Be informed of any rights of appeal that may exist against any decision made on the matter

Receive information, advice or assistance from an appropriate counselling or advisory service e.g. OCAR Services.

Complaints of Discrimination Any complaints about breaches of this policy will be dealt with seriously, confidentially and quickly. BINSA Grievance and Complaints Policy and Procedure (Staff and Clients) are to be followed. If any form of bullying, discrimination, victimisation or harassment has taken place, disciplinary action will be taken. (See attached Sample Grievance Procedure flow chart). The flow chart regarding bullying, harassment victimisation and discrimination in the workplace” identifies the actions in the resolution procedures. Management accepts that the absence of sexual harassment leads to a more stable, more contented and therefore productive workforce, in which people are treated fairly and with respect. Victimisation Any staff member who victimises another staff member who: •

Lodges a complaint of bullying and/or harassment

Intervenes on behalf of another person

Is required to provide evidence during an investigation will be counselled and disciplined. G:\Policies & Procedures\Section 4 - HR Policies And Procedures\2. Code Of Ethics\Code Of Ethics.Doc

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Appendices Definition of Bullying Workplace bullying is the persistent and continuous ill treatment of an individual at work by one or more other members of staff. Behaviours that constitute bullying include: •

Verbal abuse, especially in a loud voice, either privately or in front of other staff or clients.

Physical abuse, (this can also be a criminal offence)

Threatening gestures such as finger pointing, fist shaking, arm waving, and hostile facial expressions

Threats of dismissal or other severe punishment for no justified reason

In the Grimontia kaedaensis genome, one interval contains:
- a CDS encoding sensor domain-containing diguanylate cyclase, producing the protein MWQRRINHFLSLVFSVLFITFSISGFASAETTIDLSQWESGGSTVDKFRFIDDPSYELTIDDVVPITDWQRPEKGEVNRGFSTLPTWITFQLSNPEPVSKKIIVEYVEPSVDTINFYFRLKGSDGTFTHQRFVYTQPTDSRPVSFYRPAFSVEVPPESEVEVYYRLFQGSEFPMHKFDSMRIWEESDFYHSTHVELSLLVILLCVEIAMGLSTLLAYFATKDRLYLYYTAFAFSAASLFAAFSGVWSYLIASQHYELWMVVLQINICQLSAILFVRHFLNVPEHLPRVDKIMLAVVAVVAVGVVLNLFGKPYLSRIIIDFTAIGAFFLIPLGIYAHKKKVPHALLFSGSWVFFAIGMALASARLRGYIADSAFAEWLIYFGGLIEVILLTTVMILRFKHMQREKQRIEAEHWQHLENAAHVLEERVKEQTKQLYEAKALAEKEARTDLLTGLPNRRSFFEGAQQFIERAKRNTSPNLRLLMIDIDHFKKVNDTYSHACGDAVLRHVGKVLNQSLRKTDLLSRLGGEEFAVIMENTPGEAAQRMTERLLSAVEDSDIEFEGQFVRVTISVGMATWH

Humiliating a staff member through sarcasm, insults and persistent and unjustified criticism, especially in front of other staff or customers

Spreading gossip, malicious rumours or making malicious allegations

Unjustifiably removing and/or replacing areas of responsibility with menial or trivial tasks

Unfairly undervaluing a staff member’s contribution, especially in comparison to other staff

Assigning a much greater proportion of unpleasant work to one staff member compared to other staff

Unreasonably denying opportunities for training and development

Placing unreasonable demands on a staff member’s performance, including setting unreasonable objectives and deadlines

Unjustified over-monitoring a staff member’s performance, or whereabouts in comparison with other staff members

Sabotaging the staff member’s work, usually by hiding or changing documents or equipment, not passing on messages, and withholding information with the intent of deliberately affecting a staff member’s performance

Not assisting the staff member with work difficulties, but pointedly helping other staff in similar situations

Unreasonably excluding staff members from workplace social events and/or not speaking to them at all.

a.

Definition of Harassment Harassment is a single or sequence of unwelcome offensive comment(s) or action(s) concerning a person’s race, colour, language, ethnic origin, religion, political beliefs, gender, sexual preference, pregnancy, marital status, age, appearance, disability or impairment. Harassment is behaviour that degrades, threatens, taunts, insults, abuses or disadvantages a person (or significant other) because of one of the qualities cited above and can include: • Intimidation, ridiculing and teasing • Offensive jokes • Negative, insulting or belittling comments • Unreasonably setting different conduct or work standards • Excluding a staff member from activities, allocation of facilities and resources or information G:\Policies & Procedures\Section 4 - HR Policies And Procedures\2. Code Of Ethics\Code Of Ethics.Doc

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b.

Definition of Sexual Harassment “Sexual harassment” Refers to any unwanted, unwelcome and uninvited behaviour of a sexual nature that results in a person feeling humiliated, intimidated and offended and under the circumstances, it would be reasonable for them to feel this way. The perception by an employee that they have been sexually harassed is sufficient for them to lodge a complaint. Sexual harassment does not refer to behaviour based on mutual attraction, friendship and respect if the interaction is consensual, welcome and reciprocated. Sexual harassment is a general term covering many forms of unwelcome behaviour of a sexual nature or having sexual connotations. Sexual harassment may include: •